In aviation you never want to waste a crisis.
There's a big one hitting the sector now; the spread of coronavirus and it's had a 9/11-type impact on demand.
By one account, some airlines' most pessimistic modelling this week is not keeping up with the collapse in ticket sales.
Business travel is being canned as employers fulfil duty of care obligations and the highly discretionary leisure travel is in some cases being cancelled, other trips are being deferred and at the very least travellers are avoiding epidemic hot spots.
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Online corporate travel booking company Serko is the latest to advise the market its business is being hurt by the coronavirus crisis with reservations down by up to 8 per cent.
This comes after a flurry of profit warnings from airlines including Air New Zealand and across all routes it is estimated airline capacity into New Zealand has shrunk by 6 per cent in the past month.
There are real concerns that some airlines, especially from China which have suspended or pulled back services, may not restore them.
That's prompted a timely release of data on fees and charges from airline lobby group the Board of Airline Representatives, which says ''one or two'' are at risk of leaving, with extra costs coming as coronavirus bites. It's been working on the figures for some time but released them ahead of a meeting between aviation and tourism leaders and the Government.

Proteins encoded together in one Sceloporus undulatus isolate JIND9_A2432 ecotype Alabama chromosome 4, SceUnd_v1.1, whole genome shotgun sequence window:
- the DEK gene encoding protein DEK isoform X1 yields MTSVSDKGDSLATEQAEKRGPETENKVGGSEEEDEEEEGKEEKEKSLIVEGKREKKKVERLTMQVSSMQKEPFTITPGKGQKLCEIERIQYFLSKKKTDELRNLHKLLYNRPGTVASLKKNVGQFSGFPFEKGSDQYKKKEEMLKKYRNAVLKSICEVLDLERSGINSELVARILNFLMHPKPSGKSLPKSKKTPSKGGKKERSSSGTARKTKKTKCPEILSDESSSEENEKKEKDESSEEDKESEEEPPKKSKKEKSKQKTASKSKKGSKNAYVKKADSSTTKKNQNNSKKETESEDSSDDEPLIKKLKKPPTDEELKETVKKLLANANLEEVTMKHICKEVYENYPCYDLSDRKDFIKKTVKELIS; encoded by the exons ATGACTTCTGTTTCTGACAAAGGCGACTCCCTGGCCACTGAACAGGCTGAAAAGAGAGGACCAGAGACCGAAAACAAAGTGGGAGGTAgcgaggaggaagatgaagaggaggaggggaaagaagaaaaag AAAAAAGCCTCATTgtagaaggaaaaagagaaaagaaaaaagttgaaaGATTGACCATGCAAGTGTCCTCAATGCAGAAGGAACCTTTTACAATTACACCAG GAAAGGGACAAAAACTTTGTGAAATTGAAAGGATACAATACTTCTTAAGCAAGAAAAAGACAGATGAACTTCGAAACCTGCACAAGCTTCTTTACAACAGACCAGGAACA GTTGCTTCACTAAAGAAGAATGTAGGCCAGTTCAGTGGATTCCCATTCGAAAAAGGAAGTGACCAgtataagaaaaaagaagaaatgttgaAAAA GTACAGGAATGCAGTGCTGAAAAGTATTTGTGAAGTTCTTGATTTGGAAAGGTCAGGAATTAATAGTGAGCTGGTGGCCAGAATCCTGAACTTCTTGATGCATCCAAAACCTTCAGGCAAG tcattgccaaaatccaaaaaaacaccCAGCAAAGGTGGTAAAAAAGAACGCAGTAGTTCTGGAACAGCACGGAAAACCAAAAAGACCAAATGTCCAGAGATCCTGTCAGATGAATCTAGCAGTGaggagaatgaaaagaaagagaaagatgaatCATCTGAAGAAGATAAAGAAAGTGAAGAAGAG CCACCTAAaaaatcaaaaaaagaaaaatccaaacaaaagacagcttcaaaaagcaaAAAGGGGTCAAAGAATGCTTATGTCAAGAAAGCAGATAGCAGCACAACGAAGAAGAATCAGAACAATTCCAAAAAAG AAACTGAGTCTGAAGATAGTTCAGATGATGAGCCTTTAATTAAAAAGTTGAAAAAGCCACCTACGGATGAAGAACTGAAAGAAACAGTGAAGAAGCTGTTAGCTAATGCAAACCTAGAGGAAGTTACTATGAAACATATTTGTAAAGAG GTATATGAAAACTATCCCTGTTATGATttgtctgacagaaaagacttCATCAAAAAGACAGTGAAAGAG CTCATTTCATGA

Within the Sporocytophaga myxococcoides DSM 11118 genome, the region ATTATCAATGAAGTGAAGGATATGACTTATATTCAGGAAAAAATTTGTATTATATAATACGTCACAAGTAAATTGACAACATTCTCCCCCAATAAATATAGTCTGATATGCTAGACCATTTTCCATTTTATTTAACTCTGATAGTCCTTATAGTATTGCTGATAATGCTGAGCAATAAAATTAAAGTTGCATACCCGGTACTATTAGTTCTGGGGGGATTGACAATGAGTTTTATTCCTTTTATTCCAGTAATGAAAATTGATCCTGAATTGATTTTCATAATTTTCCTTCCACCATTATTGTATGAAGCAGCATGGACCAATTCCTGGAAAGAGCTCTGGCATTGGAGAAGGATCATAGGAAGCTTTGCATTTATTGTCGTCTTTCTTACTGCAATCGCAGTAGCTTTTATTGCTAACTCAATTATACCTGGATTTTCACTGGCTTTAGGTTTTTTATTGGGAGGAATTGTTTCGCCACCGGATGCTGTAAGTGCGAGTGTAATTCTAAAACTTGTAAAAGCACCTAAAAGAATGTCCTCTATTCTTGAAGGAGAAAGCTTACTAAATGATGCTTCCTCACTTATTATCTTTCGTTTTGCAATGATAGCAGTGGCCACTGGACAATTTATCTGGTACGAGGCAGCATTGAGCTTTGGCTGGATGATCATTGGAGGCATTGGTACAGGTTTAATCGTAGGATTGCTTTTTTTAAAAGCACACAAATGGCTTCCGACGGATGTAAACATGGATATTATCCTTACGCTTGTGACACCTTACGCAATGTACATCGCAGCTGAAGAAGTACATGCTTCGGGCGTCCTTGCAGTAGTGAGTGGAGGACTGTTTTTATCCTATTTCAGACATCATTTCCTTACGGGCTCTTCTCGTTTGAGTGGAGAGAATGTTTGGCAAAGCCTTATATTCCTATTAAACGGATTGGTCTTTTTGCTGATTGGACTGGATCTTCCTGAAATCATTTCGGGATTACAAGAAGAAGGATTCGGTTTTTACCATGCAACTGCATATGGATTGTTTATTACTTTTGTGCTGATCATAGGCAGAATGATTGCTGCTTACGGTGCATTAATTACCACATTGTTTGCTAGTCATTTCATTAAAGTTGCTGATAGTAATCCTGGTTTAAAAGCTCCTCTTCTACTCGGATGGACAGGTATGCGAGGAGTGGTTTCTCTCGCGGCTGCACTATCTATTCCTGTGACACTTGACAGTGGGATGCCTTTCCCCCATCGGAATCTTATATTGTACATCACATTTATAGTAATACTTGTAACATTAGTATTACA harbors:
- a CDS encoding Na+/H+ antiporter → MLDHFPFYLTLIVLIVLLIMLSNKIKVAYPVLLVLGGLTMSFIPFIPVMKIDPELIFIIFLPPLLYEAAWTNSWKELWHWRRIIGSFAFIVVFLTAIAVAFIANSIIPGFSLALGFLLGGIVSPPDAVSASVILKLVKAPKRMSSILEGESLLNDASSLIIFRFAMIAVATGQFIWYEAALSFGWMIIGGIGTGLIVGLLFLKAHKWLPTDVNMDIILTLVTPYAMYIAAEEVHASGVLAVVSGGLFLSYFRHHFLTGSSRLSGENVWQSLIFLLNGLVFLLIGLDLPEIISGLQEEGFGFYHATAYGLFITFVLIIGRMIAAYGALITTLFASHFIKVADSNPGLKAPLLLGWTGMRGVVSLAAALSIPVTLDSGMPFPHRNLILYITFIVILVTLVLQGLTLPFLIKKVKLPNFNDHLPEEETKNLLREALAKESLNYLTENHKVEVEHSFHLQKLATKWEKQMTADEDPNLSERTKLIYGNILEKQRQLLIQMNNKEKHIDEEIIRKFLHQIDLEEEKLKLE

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Barnz points out that any airline departure would cost the country tens of millions of dollars a year in tourism revenue.
Its hoping the Government will hear its plea, supported by Airports NZ, and put the brakes on looming fee hikes by border agencies.
Barnz has also turned the spotlight on one of its favourite targets, airports, as lobbying heat is turned up ahead of proposed law changes that could rein in airports' ability to charge as they see fit.
For Air New Zealand boss Greg Foran his planned 100-day look at the business is taking on a new dimension. Twenty three days into the new job he's seen one of his airline's planes involved in the Wuhan rescue mission, capacity into Asia slashed and trimmed closer to home.
The airline has warned its underlying earnings may slide by $75 million for the year and the coronavirus has pushed down the airline's share price by 9 per cent in the time he's been in the hot seat.
He wasn't expected to announce big changes until later in the year, but the Covid-19 fallout is going to crystallise thinking in a hurry.
He will be wary of being seen to cut costs at the expense of maintaining quality, but the crisis will allow him to stamp his mark early on the business. Airlines earn money quickly in good times but burn it just as quickly when the market turns sour and the next fortnight will be critical.
One flip side of the economic slump in China is oil prices which have slumped by 16 per cent since the beginning of the year, which helps airlines — depending on how much of their fuel they have hedged at higher prices.
For Air New Zealand the sharp cutback on flying will mean aircraft are freed up to cover for those grounded due to ongoing Dreamliner engine problems.
After the terror attacks of 9/11, the Sars outbreak in 2003 and the global financial crisis most airlines came back strongly and as an industry have been in the rare position of being in the black for the past few years.
For Kiwis unwilling to travel overseas, maybe now's a great time to ''not leave home until they've seen the country''.
Domestic tourism spending already exceeds that by overseas visitors and as long as the coronavirus - or equally fear of it - doesn't take hold, this could grow.
For Auckland Airport the crisis could cost it $10m. But it's not all bad.
Fewer aircraft movements will provide more opportunity to do some much needed heavy maintenance on its runway.